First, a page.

The question of who gets the lion’s share in industries that bank on their stars to rake in funds is an interesting one. Be it the blinding world of show business or competitive sports; corporations, associations, production companies and administrative boards have long been at loggerheads with their stars over money.
Nearly four decades ago, a number of Pakistan’s top cricketers refused to play for the country over a pay raise issue. The controversy took the country by storm and the Pakistan Cricket Board had to blink first. But that was a question of wanting more money because the board was making more. What do you do in a situation where you aren’t paid at all?
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This is the question that Quetta-based TV and film veteran Ayub Khosa has been asking for a while. A few days ago, he took to Facebook and wrote a lengthy post about unmasking media professionals who have cheated many performers like him. “I have decided to organise a press conference against all the cheaters, the directors and producers, who have not only wronged me but many others too,” were his words.
Elaborating on this sudden surge of anger, he told The Express Tribune, “The problem is not just with me but with other television actors as well such as Adil Murad and Zara Tareen, who either haven’t received their wages on time or haven’t at all,” exclaimed the Operation 021 actor.
With this trend of late or no payments gradually becoming a norm, Khosa feels that now is the time to act. Reiterating that it has become increasingly important for actors to get together on a singular platform, he noted that an association or guild would go a long way in allowing performers an opportunity to voice their concerns and fight for their rights. He said while actors are aware of the necessity of unity, few attempts have been made in this regard and none have been successful; the last being made by actor Atiqa Odho nearly two years ago.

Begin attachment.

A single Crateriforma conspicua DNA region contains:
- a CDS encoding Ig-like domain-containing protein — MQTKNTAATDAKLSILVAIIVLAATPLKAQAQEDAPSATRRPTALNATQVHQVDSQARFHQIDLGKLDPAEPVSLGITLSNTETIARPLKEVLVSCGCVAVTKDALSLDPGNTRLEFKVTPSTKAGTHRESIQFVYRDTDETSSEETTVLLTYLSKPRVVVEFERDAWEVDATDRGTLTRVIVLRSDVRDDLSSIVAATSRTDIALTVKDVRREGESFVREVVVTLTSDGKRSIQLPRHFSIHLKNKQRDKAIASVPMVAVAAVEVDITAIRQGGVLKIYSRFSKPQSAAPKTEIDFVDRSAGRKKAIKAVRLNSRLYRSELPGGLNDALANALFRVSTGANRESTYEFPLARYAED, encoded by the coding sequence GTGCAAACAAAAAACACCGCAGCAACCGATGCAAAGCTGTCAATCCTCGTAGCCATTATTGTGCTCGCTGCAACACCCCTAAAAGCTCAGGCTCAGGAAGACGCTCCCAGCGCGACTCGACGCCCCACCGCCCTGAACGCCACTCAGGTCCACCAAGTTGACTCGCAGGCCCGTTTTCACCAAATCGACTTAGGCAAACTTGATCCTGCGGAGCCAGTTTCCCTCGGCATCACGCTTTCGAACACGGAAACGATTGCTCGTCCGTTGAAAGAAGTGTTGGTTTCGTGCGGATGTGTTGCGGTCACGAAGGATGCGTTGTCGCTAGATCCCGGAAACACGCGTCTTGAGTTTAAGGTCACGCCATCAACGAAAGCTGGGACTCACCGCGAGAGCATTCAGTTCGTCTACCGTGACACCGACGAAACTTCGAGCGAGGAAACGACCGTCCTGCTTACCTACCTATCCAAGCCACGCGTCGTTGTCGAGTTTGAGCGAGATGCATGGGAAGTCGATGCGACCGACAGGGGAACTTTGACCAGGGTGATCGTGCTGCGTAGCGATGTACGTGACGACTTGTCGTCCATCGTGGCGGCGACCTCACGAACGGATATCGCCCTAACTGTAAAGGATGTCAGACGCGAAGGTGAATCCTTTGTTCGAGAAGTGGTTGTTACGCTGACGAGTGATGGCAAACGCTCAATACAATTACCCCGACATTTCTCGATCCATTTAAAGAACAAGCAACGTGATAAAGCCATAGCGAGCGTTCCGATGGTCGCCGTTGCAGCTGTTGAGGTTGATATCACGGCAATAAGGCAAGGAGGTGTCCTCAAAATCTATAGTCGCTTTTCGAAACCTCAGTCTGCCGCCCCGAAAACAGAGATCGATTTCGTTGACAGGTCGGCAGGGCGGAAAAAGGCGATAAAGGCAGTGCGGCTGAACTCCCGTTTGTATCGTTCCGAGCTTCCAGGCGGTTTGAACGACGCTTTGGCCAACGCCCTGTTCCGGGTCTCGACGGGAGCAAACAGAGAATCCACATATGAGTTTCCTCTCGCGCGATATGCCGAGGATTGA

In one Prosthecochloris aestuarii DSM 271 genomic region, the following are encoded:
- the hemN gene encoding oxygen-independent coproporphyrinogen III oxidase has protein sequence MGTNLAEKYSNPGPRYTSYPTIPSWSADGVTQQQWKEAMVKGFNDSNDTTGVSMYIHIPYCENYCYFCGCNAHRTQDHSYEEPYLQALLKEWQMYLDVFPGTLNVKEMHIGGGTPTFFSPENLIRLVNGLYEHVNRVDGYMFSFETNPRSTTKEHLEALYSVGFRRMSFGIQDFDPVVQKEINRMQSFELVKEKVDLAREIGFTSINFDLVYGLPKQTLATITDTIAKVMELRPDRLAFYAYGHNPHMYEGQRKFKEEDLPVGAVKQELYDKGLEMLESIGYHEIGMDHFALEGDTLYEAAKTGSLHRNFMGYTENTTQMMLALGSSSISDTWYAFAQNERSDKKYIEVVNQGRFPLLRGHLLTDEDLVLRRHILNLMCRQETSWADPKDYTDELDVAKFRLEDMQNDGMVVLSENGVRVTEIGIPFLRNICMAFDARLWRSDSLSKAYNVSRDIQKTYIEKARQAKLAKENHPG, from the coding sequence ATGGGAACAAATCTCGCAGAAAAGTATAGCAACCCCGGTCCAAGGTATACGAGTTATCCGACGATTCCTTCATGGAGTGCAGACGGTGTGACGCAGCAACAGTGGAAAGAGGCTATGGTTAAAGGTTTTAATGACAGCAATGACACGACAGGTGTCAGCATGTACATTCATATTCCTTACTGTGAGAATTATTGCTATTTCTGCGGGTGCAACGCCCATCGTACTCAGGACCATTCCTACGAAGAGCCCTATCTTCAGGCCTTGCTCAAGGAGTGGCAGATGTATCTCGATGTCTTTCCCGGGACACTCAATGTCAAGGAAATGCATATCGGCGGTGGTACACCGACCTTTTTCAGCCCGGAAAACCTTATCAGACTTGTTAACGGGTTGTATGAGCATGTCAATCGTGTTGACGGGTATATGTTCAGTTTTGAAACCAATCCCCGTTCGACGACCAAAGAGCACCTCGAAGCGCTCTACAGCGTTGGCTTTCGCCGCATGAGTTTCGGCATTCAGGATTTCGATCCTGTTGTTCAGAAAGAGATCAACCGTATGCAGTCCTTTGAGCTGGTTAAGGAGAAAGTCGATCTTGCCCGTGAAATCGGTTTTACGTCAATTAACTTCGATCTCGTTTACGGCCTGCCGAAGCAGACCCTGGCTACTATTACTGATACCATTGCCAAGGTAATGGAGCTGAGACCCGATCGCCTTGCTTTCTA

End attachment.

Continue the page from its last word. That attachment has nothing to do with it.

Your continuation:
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However, to him, the issue of payments is the first priority. What is even more disturbing for the actor is that some of the most respected members of the United Producer’s Association (UPA) and top brass of the Arts Councils are allegedly guilty of this charge. “I know many struggling actors who are not paid on time just because they are powerless in front of those in a position of authority,” stated Khosa.
Even though the actor has registered for his producer’s licence so that he can become a member of the UPA, he has also asked Murad, a member of the organisation, to bring the issue to light.
The actor who is amongst some of the leading faces of the revived Pakistani cinema, said if things go the way they are going right now, the film industry will see major setbacks. He emphasised on the need for higher levels of professionalism.
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Asking regulatory bodies like Pakistan Electronic Media Regulatory Authority (Pemra) to step in as enforcers, he asked for accountability in the industry. “Whenever a producer is about to make a TV serial or a film, there should be effective oversight of the payments documentation and processes.”
Not one to get his hopes up quickly, Khosa knows the chances of things changing for the better immediately are slim. Having mulled the possibility of taking his case to court, he said the legal cost of obtaining justice would be higher than the sum that is actually unpaid. “The sad thing is that in an industry like ours, if someone raises his or her voice, people become apprehensive about working with them,” he laughed.
Published in The Express Tribune, February 12th, 2016.
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